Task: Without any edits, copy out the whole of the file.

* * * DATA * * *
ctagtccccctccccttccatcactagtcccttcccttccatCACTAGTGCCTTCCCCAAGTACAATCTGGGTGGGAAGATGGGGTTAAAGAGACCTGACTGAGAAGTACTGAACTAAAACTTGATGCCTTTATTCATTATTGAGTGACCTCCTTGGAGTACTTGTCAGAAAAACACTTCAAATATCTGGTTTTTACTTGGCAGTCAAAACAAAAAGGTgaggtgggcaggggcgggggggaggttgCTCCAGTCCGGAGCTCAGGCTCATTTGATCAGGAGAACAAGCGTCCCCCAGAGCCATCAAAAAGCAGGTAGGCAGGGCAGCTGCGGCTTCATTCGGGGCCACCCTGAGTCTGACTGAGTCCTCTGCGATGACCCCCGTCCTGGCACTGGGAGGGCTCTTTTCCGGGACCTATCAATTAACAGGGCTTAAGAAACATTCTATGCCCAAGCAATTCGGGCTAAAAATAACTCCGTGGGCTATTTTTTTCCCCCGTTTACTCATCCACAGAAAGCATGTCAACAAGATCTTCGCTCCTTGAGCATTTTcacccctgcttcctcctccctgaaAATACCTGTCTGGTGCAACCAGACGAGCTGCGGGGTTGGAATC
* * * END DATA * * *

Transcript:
ctagtccccctccccttccatcactagtcccttcccttccatCACTAGTGCCTTCCCCAAGTACAATCTGGGTGGGAAGATGGGGTTAAAGAGACCTGACTGAGAAGTACTGAACTAAAACTTGATGCCTTTATTCATTATTGAGTGACCTCCTTGGAGTACTTGTCAGAAAAACACTTCAAATATCTGGTTTTTACTTGGCAGTCAAAACAAAAAGGTgaggtgggcaggggcgggggggaggttgCTCCAGTCCGGAGCTCAGGCTCATTTGATCAGGAGAACAAGCGTCCCCCAGAGCCATCAAAAAGCAGGTAGGCAGGGCAGCTGCGGCTTCATTCGGGGCCACCCTGAGTCTGACTGAGTCCTCTGCGATGACCCCCGTCCTGGCACTGGGAGGGCTCTTTTCCGGGACCTATCAATTAACAGGGCTTAAGAAACATTCTATGCCCAAGCAATTCGGGCTAAAAATAACTCCGTGGGCTATTTTTTTCCCCCGTTTACTCATCCACAGAAAGCATGTCAACAAGATCTTCGCTCCTTGAGCATTTTcacccctgcttcctcctccctgaaAATACCTGTCTGGTGCAACCAGACGAGCTGCGGGGTTGGAATC